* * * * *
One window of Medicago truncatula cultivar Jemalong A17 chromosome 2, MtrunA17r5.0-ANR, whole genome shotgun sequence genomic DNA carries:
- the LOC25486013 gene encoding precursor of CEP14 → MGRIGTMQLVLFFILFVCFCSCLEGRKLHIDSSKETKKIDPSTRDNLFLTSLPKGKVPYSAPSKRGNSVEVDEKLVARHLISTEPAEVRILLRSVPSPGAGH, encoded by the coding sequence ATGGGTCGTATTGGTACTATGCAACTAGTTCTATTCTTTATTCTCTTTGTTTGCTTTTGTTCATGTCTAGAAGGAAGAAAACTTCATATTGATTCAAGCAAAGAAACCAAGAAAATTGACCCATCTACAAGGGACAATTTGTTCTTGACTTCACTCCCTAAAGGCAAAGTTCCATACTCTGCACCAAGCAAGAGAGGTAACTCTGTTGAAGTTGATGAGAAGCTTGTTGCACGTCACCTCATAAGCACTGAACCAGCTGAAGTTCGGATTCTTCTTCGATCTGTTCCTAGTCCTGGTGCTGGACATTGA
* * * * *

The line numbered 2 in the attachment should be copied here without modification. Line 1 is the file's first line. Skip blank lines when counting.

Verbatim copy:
- the LOC25486013 gene encoding precursor of CEP14 → MGRIGTMQLVLFFILFVCFCSCLEGRKLHIDSSKETKKIDPSTRDNLFLTSLPKGKVPYSAPSKRGNSVEVDEKLVARHLISTEPAEVRILLRSVPSPGAGH, encoded by the coding sequence ATGGGTCGTATTGGTACTATGCAACTAGTTCTATTCTTTATTCTCTTTGTTTGCTTTTGTTCATGTCTAGAAGGAAGAAAACTTCATATTGATTCAAGCAAAGAAACCAAGAAAATTGACCCATCTACAAGGGACAATTTGTTCTTGACTTCACTCCCTAAAGGCAAAGTTCCATACTCTGCACCAAGCAAGAGAGGTAACTCTGTTGAAGTTGATGAGAAGCTTGTTGCACGTCACCTCATAAGCACTGAACCAGCTGAAGTTCGGATTCTTCTTCGATCTGTTCCTAGTCCTGGTGCTGGACATTGA